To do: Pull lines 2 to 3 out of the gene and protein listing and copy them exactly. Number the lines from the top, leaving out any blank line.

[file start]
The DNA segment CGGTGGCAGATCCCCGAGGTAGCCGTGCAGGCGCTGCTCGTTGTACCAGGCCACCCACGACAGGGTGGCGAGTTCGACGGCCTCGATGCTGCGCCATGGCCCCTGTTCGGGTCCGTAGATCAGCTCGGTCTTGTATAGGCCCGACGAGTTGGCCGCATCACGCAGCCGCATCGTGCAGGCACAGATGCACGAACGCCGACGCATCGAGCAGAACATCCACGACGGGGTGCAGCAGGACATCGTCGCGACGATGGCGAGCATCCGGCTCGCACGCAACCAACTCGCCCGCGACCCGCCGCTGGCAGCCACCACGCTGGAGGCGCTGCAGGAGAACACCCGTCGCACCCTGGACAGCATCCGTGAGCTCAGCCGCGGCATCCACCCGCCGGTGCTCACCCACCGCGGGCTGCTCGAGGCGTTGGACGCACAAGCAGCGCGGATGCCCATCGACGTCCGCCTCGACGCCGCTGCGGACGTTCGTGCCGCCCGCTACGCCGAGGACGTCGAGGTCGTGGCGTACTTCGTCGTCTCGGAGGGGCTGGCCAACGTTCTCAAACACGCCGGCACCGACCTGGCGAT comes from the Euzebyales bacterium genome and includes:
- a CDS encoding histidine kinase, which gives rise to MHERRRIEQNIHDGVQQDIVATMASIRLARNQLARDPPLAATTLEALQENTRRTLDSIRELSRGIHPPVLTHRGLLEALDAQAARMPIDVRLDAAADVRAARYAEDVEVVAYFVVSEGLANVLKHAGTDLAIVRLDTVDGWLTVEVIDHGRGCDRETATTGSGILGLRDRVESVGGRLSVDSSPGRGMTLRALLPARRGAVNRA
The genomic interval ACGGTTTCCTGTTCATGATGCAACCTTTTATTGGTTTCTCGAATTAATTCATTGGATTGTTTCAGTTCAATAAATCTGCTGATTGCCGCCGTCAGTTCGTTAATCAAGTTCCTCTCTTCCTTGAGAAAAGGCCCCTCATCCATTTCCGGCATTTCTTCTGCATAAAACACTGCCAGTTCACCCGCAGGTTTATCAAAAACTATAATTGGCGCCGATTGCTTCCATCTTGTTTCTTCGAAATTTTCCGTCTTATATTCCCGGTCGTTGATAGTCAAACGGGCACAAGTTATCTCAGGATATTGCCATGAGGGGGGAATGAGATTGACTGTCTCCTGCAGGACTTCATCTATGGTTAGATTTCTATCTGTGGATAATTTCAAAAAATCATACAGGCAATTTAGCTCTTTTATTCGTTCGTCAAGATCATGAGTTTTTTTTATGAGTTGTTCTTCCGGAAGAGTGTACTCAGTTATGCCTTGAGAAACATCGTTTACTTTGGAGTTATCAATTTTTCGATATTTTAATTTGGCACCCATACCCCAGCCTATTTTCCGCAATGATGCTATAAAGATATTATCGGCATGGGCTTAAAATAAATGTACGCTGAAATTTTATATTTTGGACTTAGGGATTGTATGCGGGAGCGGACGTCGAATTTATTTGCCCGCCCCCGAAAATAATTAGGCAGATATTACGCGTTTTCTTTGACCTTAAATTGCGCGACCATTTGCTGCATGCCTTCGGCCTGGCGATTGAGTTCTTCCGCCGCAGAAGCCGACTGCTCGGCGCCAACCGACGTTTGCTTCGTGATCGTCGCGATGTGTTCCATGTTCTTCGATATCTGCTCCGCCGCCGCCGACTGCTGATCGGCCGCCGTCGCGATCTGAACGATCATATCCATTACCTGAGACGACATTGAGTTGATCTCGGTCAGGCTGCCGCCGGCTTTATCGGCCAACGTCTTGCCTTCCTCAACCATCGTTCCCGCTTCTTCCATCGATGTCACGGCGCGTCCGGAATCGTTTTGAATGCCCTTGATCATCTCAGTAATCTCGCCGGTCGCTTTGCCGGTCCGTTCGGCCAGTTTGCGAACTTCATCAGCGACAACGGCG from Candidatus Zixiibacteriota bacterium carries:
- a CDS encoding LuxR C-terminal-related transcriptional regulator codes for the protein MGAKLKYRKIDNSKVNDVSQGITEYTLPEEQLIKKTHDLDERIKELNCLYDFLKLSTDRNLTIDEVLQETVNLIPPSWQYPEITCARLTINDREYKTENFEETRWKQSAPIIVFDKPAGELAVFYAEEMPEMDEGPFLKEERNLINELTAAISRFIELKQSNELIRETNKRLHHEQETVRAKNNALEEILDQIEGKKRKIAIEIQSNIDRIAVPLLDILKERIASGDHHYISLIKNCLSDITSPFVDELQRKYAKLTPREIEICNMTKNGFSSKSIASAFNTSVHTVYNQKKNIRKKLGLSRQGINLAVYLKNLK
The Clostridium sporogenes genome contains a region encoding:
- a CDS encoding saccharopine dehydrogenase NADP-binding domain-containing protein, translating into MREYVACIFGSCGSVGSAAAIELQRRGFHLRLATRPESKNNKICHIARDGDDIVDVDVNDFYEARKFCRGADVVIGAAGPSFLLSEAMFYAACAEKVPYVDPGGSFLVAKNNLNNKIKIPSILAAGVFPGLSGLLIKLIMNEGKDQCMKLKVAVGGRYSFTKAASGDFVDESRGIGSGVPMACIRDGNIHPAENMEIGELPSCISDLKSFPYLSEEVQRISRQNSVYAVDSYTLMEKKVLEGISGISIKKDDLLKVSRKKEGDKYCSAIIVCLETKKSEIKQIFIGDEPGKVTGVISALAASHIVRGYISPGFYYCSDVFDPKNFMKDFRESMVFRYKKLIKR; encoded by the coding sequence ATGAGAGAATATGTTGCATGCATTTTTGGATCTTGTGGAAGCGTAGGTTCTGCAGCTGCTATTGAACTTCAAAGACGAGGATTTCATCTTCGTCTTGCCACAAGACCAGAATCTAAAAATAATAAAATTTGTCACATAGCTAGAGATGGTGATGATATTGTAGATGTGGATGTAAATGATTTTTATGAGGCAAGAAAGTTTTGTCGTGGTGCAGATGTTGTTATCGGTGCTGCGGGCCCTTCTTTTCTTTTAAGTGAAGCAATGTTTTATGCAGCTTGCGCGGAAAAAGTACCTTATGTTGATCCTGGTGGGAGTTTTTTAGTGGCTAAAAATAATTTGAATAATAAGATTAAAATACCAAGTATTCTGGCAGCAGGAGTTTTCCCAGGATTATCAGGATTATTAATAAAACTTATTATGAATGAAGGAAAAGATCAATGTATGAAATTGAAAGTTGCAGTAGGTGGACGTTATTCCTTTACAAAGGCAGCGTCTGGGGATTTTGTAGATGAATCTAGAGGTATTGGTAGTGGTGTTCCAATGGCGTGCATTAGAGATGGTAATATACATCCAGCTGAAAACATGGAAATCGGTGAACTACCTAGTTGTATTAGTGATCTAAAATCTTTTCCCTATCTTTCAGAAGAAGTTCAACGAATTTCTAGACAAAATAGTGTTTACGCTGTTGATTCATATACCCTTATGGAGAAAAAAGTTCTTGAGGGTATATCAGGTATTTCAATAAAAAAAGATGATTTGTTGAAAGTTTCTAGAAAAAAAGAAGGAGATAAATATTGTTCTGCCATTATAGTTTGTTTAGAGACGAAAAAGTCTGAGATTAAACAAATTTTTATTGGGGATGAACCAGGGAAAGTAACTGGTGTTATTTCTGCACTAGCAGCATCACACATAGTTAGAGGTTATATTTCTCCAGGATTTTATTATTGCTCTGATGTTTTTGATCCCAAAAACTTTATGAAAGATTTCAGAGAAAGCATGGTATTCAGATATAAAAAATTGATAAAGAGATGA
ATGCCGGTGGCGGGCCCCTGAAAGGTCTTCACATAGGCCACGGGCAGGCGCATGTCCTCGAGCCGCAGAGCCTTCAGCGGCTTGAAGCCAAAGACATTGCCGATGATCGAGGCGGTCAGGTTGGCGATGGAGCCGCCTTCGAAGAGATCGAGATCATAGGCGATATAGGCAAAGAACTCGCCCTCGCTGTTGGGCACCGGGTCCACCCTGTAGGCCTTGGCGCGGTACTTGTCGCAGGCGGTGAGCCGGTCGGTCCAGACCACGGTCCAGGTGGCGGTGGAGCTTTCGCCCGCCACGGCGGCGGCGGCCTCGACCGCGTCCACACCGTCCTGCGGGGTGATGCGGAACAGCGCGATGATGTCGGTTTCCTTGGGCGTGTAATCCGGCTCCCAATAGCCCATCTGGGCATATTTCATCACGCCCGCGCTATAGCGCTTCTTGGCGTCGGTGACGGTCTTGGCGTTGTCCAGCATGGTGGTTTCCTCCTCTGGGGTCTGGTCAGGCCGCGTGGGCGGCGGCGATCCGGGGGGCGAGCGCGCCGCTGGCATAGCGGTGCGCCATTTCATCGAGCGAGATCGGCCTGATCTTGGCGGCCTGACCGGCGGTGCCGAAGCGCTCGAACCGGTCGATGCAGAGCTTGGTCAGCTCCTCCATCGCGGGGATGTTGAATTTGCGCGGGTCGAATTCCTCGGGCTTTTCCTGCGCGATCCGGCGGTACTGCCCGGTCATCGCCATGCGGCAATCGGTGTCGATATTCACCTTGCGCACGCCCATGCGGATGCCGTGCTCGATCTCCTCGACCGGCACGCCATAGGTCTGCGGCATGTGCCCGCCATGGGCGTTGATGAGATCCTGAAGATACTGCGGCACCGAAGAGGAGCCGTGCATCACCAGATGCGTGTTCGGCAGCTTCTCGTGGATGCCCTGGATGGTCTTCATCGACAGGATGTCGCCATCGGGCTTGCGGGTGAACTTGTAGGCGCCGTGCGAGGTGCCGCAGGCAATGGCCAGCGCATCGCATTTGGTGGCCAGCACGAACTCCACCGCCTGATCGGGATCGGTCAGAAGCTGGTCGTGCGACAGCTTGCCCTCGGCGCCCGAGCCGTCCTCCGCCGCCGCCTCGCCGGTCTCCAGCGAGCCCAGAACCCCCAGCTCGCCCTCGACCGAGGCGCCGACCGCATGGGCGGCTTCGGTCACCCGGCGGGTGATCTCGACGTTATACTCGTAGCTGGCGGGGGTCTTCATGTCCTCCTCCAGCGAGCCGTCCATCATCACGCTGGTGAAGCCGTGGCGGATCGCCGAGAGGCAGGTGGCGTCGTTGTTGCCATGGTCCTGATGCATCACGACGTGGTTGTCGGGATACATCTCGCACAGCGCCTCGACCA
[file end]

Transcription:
- a CDS encoding histidine kinase, which gives rise to MHERRRIEQNIHDGVQQDIVATMASIRLARNQLARDPPLAATTLEALQENTRRTLDSIRELSRGIHPPVLTHRGLLEALDAQAARMPIDVRLDAAADVRAARYAEDVEVVAYFVVSEGLANVLKHAGTDLAIVRLDTVDGWLTVEVIDHGRGCDRETATTGSGILGLRDRVESVGGRLSVDSSPGRGMTLRALLPARRGAVNRA
The genomic interval ACGGTTTCCTGTTCATGATGCAACCTTTTATTGGTTTCTCGAATTAATTCATTGGATTGTTTCAGTTCAATAAATCTGCTGATTGCCGCCGTCAGTTCGTTAATCAAGTTCCTCTCTTCCTTGAGAAAAGGCCCCTCATCCATTTCCGGCATTTCTTCTGCATAAAACACTGCCAGTTCACCCGCAGGTTTATCAAAAACTATAATTGGCGCCGATTGCTTCCATCTTGTTTCTTCGAAATTTTCCGTCTTATATTCCCGGTCGTTGATAGTCAAACGGGCACAAGTTATCTCAGGATATTGCCATGAGGGGGGAATGAGATTGACTGTCTCCTGCAGGACTTCATCTATGGTTAGATTTCTATCTGTGGATAATTTCAAAAAATCATACAGGCAATTTAGCTCTTTTATTCGTTCGTCAAGATCATGAGTTTTTTTTATGAGTTGTTCTTCCGGAAGAGTGTACTCAGTTATGCCTTGAGAAACATCGTTTACTTTGGAGTTATCAATTTTTCGATATTTTAATTTGGCACCCATACCCCAGCCTATTTTCCGCAATGATGCTATAAAGATATTATCGGCATGGGCTTAAAATAAATGTACGCTGAAATTTTATATTTTGGACTTAGGGATTGTATGCGGGAGCGGACGTCGAATTTATTTGCCCGCCCCCGAAAATAATTAGGCAGATATTACGCGTTTTCTTTGACCTTAAATTGCGCGACCATTTGCTGCATGCCTTCGGCCTGGCGATTGAGTTCTTCCGCCGCAGAAGCCGACTGCTCGGCGCCAACCGACGTTTGCTTCGTGATCGTCGCGATGTGTTCCATGTTCTTCGATATCTGCTCCGCCGCCGCCGACTGCTGATCGGCCGCCGTCGCGATCTGAACGATCATATCCATTACCTGAGACGACATTGAGTTGATCTCGGTCAGGCTGCCGCCGGCTTTATCGGCCAACGTCTTGCCTTCCTCAACCATCGTTCCCGCTTCTTCCATCGATGTCACGGCGCGTCCGGAATCGTTTTGAATGCCCTTGATCATCTCAGTAATCTCGCCGGTCGCTTTGCCGGTCCGTTCGGCCAGTTTGCGAACTTCATCAGCGACAACGGCG from Candidatus Zixiibacteriota bacterium carries: